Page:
Coal tar is a brown or black liquid of extremely high viscosity, which smells of naphthalene and aromatic hydrocarbons. Coal tar is incorporated into some parking-lot sealcoat products, which are marketed as a means of protecting and beautifying underlying pavement. Sealcoat products that are coal-tar based typically contain 20 to 35 percent coal-tar pitch. Coal-tar-based sealants are emitting polycyclic aromatic hydrocarbons (PAHs) into the air at rates that may be greater than annual emissions from vehicles in the United States, according to new reports by the U.S. Geological Survey, published in the scientific journals Chemosphere and Atmospheric Environment. Children living near coal-tar-sealed pavement are exposed to twice as many PAHs from ingestion of contaminated house dust than from food, according to a separate new study by Baylor University and the USGS, published in the journal Environmental Pollution. Several PAHs are probable human carcinogens and many are toxic to fish and other aquatic life.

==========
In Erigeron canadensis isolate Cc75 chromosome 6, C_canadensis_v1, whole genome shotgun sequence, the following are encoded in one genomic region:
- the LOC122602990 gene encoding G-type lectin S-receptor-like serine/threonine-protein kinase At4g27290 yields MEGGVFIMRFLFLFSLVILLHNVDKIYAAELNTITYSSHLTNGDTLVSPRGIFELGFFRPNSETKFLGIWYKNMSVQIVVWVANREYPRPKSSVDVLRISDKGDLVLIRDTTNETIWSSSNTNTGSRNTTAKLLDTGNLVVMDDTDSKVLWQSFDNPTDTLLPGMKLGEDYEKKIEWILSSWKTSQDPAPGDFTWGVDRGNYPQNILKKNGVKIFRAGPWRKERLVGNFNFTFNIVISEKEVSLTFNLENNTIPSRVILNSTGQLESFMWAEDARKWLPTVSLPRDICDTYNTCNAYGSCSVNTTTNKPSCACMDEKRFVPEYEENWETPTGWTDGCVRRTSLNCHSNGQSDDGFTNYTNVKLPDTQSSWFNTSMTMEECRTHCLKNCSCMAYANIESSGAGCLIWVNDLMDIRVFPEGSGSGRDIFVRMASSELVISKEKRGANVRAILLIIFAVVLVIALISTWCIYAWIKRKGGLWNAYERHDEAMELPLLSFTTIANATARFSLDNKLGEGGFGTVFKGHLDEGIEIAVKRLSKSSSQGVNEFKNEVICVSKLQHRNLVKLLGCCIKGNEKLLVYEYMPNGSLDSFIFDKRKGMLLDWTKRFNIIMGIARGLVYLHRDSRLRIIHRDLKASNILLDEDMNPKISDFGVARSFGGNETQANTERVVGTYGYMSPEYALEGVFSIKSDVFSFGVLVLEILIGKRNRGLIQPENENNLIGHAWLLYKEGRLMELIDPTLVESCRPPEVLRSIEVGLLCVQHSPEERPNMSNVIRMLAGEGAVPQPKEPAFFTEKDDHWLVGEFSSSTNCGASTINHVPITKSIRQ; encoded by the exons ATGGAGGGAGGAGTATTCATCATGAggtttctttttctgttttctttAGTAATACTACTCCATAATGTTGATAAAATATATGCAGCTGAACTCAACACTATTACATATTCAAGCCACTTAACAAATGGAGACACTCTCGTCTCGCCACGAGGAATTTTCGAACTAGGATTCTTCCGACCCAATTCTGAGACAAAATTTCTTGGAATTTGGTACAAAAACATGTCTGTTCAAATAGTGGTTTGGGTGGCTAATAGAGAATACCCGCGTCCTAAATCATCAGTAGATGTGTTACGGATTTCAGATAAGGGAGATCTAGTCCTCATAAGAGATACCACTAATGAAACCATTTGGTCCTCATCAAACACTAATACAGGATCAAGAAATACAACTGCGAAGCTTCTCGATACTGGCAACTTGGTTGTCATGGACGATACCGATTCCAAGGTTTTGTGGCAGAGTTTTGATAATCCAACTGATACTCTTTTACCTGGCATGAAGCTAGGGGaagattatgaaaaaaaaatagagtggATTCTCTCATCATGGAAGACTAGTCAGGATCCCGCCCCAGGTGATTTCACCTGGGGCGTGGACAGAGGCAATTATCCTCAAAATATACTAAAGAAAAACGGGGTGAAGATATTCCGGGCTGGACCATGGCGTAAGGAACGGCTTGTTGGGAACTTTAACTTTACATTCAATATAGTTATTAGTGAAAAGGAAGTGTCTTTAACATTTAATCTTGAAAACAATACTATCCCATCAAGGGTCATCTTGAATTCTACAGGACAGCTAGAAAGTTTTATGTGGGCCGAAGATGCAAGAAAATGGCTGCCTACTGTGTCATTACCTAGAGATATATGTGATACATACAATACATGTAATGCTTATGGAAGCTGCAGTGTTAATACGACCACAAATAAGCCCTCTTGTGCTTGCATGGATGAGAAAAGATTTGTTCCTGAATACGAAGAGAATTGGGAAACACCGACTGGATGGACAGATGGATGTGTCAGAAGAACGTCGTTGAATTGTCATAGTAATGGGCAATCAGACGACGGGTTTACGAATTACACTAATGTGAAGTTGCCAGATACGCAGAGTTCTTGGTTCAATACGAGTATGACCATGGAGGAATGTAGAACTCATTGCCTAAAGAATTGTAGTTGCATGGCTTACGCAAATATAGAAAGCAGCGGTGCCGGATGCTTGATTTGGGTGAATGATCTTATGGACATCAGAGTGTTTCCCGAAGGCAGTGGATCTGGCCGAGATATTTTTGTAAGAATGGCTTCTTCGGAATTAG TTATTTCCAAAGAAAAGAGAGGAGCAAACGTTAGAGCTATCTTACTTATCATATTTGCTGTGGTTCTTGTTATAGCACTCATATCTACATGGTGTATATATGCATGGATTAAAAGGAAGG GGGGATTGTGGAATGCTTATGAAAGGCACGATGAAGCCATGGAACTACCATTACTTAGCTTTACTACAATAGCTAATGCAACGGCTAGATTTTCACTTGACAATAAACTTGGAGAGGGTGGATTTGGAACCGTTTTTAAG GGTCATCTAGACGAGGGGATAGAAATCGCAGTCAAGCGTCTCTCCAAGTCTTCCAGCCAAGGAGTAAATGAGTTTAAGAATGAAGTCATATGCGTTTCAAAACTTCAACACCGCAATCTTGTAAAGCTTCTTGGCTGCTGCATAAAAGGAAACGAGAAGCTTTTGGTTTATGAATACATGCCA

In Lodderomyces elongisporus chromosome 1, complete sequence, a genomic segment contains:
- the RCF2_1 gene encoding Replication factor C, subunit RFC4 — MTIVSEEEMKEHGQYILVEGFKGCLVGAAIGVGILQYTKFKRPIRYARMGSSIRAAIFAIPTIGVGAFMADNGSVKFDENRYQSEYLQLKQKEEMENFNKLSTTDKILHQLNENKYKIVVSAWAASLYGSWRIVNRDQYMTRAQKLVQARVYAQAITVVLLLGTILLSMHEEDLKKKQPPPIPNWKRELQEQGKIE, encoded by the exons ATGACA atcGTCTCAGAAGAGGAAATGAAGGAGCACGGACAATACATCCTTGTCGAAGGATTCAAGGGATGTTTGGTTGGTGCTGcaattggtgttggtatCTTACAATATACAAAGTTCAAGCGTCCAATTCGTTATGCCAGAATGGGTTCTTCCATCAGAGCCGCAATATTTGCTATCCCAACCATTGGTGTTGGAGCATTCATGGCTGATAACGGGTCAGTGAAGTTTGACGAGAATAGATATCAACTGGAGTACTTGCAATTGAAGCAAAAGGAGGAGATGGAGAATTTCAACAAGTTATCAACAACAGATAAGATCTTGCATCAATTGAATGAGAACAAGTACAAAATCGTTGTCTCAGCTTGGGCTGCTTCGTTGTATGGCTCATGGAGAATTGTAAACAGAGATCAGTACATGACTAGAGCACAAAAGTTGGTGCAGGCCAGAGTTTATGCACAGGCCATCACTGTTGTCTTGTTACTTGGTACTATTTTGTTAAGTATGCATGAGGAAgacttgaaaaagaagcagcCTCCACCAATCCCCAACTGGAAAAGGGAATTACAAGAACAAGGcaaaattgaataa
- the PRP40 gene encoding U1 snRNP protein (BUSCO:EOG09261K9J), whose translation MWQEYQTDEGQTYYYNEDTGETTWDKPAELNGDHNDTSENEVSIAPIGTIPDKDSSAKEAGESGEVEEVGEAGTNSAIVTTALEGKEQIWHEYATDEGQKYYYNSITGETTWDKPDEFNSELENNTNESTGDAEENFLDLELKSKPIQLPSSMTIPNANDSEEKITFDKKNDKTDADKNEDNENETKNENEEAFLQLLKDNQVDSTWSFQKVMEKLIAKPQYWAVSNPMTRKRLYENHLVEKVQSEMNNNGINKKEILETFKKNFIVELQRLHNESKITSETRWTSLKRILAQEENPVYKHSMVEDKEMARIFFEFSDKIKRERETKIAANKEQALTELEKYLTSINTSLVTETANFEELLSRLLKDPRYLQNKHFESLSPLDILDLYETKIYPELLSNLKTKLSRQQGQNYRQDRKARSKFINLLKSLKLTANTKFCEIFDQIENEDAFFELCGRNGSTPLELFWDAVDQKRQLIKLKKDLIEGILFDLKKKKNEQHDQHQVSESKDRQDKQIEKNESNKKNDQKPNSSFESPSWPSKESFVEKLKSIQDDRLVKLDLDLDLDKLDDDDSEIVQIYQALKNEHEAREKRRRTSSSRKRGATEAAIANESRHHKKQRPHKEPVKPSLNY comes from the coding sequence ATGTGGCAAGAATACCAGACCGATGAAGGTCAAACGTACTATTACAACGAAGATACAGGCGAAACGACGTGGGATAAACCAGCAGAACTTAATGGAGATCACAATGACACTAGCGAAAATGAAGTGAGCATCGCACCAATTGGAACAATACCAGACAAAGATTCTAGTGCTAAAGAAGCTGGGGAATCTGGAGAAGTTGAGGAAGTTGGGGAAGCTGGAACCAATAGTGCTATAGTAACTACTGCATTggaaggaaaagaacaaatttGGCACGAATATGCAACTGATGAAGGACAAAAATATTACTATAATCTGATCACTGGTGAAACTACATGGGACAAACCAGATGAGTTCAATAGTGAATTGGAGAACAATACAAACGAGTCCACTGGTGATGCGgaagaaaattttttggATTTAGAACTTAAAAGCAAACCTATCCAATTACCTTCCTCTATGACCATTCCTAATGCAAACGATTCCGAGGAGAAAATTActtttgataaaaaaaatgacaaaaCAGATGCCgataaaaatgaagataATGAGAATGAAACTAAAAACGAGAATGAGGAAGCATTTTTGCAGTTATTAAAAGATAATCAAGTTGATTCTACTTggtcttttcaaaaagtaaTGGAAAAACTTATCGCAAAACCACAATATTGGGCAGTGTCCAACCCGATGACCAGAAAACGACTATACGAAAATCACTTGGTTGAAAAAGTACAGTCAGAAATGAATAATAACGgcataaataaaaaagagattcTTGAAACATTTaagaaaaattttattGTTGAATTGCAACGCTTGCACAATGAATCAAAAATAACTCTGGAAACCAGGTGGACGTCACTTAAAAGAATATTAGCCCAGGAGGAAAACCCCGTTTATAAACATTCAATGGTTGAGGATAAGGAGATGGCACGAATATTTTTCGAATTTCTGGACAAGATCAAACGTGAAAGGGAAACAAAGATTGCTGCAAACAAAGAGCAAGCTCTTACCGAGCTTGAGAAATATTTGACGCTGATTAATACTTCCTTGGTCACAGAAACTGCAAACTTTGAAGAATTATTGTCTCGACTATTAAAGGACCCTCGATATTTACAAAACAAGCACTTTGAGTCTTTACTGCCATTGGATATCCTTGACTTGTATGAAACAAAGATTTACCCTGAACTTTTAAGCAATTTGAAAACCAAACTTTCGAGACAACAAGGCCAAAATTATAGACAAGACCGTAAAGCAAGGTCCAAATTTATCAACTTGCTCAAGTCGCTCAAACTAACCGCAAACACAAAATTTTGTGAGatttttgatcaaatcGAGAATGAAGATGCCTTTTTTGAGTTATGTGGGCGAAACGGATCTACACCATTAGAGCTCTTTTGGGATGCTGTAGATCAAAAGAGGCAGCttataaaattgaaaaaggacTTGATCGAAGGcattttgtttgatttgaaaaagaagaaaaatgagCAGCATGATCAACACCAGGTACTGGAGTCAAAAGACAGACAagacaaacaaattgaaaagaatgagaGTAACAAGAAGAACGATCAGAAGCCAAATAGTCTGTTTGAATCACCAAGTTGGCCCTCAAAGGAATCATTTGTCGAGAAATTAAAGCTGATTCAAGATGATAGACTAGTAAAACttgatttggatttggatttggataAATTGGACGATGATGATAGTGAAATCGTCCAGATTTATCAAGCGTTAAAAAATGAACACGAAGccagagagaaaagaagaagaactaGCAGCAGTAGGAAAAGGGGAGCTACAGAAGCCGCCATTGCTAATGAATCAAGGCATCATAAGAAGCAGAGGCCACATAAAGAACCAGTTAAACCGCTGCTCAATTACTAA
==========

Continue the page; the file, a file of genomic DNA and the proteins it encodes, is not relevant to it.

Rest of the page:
Ice Caps and Glaciers Contend for Biggest Loser Award
February 14, 2012 10:27 AM - David A Gabel, ENN
There are few things on Earth that have undergone a more dramatic weight loss than the world's ice caps and glaciers. According to a recent study, they have lost about 150 billion tons per year from 2003 to 2010. Such a large quantity of ice has translated to a 0.4 millimeter rise in sea levels each year. At this rate, it will take 2,500 years for sea levels to rise one meter. However, indications point towards accelerated ice loss in the future. Plus, if including ice lost from the major land-based ice sheets, sea level rise is much worse.